CMS Pays Primary Care Bonuses Amidst Bureaucracy
To calculate a practitioner's primary care percentage, CMS states that it uses Medicare claims data from the calendar year that is two years prior to the incentive payment year. Emergency, hospital inpatient, drug and laboratory charges are excluded in the practitioner's total allowed charges under the physician fee schedule.
"This is improving fee-for service for primary care, which is great," Cain says, with a laugh, of the MPCIP. "We're pleased with that." Cain says healthcare reforms and models are necessarily being studied with the hope of aligning physician payments under value, and not fee for service.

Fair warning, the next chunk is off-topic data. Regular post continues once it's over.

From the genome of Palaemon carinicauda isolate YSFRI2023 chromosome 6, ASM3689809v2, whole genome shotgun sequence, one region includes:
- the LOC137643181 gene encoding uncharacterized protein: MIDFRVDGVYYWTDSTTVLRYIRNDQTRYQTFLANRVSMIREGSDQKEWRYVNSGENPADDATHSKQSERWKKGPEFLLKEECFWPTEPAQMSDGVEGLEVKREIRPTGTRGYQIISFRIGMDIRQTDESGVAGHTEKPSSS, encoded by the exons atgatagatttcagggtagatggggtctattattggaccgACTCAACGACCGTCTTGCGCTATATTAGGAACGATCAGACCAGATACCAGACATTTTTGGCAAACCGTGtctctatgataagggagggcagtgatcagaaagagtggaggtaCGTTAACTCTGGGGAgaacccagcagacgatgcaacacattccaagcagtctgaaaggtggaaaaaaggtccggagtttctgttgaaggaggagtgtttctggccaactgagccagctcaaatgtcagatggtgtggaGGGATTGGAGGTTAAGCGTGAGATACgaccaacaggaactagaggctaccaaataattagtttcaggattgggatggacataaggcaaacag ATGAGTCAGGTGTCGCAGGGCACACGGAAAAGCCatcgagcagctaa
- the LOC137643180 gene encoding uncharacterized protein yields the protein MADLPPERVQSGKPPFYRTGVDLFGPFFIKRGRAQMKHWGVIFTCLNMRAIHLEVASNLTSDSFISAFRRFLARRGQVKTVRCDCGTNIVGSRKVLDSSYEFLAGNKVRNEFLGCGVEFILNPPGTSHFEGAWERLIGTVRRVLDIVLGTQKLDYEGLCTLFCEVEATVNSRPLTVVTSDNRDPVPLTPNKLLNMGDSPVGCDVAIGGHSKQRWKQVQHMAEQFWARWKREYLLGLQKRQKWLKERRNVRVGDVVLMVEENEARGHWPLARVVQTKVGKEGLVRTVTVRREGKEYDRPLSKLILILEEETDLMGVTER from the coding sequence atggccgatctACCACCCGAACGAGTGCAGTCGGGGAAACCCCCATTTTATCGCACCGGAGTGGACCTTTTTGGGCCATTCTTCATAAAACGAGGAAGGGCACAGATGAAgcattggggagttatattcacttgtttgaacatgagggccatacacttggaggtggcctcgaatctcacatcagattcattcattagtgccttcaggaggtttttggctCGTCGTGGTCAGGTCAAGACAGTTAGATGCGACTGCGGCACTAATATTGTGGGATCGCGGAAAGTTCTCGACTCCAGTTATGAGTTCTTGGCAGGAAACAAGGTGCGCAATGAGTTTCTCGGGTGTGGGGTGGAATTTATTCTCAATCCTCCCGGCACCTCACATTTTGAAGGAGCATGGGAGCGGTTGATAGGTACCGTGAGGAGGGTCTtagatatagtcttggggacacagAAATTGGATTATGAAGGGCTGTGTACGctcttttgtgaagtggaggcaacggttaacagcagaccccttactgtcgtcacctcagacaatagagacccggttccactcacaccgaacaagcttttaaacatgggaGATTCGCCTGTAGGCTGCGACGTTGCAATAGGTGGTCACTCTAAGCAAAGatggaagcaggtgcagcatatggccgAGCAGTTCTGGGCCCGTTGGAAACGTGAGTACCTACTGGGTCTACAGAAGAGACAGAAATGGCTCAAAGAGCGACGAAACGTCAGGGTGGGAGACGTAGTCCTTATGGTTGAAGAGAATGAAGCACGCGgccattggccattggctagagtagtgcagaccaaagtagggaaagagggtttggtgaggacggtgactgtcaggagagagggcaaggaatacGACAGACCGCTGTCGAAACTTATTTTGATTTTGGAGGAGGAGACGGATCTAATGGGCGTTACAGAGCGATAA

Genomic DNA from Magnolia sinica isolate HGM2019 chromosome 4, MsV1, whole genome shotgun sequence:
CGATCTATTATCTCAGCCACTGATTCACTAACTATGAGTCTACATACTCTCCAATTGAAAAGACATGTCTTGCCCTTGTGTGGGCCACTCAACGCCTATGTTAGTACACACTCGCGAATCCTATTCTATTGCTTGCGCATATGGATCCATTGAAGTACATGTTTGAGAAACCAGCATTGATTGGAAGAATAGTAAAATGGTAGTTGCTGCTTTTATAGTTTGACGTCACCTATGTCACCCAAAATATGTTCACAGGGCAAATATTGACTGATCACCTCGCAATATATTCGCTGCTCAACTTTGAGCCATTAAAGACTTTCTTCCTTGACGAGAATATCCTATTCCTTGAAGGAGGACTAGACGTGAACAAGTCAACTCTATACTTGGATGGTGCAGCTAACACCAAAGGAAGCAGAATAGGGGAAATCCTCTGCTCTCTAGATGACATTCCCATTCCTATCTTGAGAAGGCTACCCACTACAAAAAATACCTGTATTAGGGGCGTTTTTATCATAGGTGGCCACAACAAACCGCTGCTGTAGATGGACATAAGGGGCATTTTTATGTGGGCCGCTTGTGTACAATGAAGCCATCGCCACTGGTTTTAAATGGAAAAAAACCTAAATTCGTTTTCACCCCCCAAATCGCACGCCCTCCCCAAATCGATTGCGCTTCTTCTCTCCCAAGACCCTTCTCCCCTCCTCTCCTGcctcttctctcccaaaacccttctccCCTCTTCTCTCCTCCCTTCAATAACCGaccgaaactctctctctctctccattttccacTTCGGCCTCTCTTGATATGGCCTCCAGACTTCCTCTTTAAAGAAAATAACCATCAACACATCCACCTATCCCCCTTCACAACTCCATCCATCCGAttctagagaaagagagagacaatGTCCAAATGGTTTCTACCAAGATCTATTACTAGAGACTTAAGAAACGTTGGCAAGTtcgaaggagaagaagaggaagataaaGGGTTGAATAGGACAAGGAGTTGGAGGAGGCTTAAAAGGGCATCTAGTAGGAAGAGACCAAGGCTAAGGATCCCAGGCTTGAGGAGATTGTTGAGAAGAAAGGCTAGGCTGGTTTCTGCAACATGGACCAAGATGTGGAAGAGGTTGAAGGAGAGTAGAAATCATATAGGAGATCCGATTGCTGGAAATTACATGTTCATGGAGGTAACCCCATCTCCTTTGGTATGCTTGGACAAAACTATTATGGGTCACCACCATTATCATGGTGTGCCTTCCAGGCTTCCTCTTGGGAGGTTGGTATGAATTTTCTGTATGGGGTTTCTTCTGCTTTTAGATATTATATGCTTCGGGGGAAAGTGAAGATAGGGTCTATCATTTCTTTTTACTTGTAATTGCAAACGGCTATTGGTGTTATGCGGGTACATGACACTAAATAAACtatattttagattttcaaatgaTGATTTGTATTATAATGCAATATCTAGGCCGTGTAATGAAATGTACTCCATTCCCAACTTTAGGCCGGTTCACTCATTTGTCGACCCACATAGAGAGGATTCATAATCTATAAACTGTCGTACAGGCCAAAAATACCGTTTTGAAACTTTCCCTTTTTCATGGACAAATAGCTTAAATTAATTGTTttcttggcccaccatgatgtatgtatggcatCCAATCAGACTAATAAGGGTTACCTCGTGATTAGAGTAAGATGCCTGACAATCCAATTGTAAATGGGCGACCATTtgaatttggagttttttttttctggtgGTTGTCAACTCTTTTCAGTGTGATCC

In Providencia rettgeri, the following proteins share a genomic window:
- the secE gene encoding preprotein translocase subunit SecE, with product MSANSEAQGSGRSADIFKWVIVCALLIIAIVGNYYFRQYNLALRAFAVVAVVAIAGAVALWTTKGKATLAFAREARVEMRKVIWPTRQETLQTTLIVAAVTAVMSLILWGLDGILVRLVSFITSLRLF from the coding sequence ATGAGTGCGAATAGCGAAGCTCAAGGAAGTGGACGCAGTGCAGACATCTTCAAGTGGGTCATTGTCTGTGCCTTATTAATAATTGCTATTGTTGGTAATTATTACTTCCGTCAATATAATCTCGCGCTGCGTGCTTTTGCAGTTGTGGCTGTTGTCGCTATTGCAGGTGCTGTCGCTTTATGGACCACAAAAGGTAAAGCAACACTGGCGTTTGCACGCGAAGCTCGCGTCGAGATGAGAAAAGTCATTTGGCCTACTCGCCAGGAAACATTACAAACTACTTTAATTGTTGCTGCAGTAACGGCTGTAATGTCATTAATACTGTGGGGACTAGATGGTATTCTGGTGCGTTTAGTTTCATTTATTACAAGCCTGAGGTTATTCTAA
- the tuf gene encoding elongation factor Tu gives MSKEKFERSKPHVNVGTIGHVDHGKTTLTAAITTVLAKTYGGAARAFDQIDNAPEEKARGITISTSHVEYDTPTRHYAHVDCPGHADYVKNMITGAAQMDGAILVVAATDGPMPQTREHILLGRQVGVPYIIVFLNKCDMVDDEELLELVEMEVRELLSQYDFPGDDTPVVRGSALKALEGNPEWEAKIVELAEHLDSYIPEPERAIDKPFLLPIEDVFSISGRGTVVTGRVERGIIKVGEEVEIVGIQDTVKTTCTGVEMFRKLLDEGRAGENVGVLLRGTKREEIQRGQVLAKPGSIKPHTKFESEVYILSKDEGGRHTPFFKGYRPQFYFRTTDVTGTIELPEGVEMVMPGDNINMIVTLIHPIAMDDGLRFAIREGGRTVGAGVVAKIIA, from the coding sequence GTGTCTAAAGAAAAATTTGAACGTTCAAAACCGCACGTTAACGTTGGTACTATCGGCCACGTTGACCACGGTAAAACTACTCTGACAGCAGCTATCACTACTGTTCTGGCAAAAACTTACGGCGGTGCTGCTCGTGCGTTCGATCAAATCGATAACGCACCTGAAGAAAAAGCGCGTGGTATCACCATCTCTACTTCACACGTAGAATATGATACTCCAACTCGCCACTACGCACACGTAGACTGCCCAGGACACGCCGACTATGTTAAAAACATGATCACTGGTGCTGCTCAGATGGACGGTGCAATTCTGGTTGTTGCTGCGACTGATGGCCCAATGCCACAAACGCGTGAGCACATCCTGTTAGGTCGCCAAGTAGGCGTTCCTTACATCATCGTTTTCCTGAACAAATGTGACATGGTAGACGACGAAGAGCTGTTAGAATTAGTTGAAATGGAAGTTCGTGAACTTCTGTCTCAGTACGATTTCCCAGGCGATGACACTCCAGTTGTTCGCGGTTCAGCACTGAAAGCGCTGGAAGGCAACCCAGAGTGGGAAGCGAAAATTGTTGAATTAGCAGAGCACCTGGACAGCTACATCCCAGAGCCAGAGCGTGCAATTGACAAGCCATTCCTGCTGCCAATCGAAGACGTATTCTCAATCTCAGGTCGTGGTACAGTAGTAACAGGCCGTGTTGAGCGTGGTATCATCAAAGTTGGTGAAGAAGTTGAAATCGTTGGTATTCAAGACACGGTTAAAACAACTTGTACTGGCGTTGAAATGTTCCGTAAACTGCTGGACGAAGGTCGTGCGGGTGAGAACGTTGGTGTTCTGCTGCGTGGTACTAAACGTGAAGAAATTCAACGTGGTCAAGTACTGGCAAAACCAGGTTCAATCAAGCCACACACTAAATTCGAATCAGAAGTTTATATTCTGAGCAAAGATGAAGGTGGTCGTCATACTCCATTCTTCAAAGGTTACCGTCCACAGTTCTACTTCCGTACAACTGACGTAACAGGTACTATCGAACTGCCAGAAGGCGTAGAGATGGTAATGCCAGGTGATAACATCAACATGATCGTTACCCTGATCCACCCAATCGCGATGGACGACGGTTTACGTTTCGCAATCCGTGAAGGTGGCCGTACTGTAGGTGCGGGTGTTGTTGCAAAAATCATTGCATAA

"AAFP believes the fee-for-service system is broken," he adds. "It doesn't reflect value the services of primary care. We need to transition to a different way of paying, not just incenting (physicians) for widgets on a fee for service, volume based system, but for incent for value," Cain says.
And, he says hopefully, increased payments to primary care physicians may follow.
Joe Cantlupe is a senior editor with HealthLeaders Media Online.
- EHR Spending Continues, But Jury Still Out on ROI
- Why Is Healthcare Price Transparency So Hard?
- 5 Hot Healthcare Ideas from SXSW
- Adverse Events from Insulin Prescribing 'An Epidemic'
- Payers Detail Strategies That Drive Consumer Satisfaction
- Hospital Groups Strike Back at Hospital Rating Systems
- Care Coordination a Cost-Cutting Quality Driver
- Use of Locum Tenens Up 22% in One Year
- Hospital CEO Turnover Hits Record High
- 4 Marketing Tactics for Hospitals on Instagram